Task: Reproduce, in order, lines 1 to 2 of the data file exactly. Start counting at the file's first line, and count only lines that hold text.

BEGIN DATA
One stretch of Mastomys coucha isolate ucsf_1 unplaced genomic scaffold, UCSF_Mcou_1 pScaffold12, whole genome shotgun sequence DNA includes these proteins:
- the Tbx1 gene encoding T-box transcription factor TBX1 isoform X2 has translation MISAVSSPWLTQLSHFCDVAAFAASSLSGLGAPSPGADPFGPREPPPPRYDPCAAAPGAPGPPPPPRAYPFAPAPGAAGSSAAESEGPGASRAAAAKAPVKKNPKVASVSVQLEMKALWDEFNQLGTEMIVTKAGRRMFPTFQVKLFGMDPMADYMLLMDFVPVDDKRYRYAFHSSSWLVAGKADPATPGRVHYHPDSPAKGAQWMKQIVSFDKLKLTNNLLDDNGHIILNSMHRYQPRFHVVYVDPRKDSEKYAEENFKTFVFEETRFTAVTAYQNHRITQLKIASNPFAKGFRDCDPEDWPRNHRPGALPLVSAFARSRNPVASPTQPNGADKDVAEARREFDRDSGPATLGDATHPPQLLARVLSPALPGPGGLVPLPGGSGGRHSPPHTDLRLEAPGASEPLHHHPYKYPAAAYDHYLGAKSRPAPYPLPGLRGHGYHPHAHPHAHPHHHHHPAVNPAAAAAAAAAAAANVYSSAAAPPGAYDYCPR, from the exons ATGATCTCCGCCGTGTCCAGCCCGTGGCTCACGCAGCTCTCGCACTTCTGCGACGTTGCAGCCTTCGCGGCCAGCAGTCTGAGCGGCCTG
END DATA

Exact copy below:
One stretch of Mastomys coucha isolate ucsf_1 unplaced genomic scaffold, UCSF_Mcou_1 pScaffold12, whole genome shotgun sequence DNA includes these proteins:
- the Tbx1 gene encoding T-box transcription factor TBX1 isoform X2 has translation MISAVSSPWLTQLSHFCDVAAFAASSLSGLGAPSPGADPFGPREPPPPRYDPCAAAPGAPGPPPPPRAYPFAPAPGAAGSSAAESEGPGASRAAAAKAPVKKNPKVASVSVQLEMKALWDEFNQLGTEMIVTKAGRRMFPTFQVKLFGMDPMADYMLLMDFVPVDDKRYRYAFHSSSWLVAGKADPATPGRVHYHPDSPAKGAQWMKQIVSFDKLKLTNNLLDDNGHIILNSMHRYQPRFHVVYVDPRKDSEKYAEENFKTFVFEETRFTAVTAYQNHRITQLKIASNPFAKGFRDCDPEDWPRNHRPGALPLVSAFARSRNPVASPTQPNGADKDVAEARREFDRDSGPATLGDATHPPQLLARVLSPALPGPGGLVPLPGGSGGRHSPPHTDLRLEAPGASEPLHHHPYKYPAAAYDHYLGAKSRPAPYPLPGLRGHGYHPHAHPHAHPHHHHHPAVNPAAAAAAAAAAAANVYSSAAAPPGAYDYCPR, from the exons ATGATCTCCGCCGTGTCCAGCCCGTGGCTCACGCAGCTCTCGCACTTCTGCGACGTTGCAGCCTTCGCGGCCAGCAGTCTGAGCGGCCTG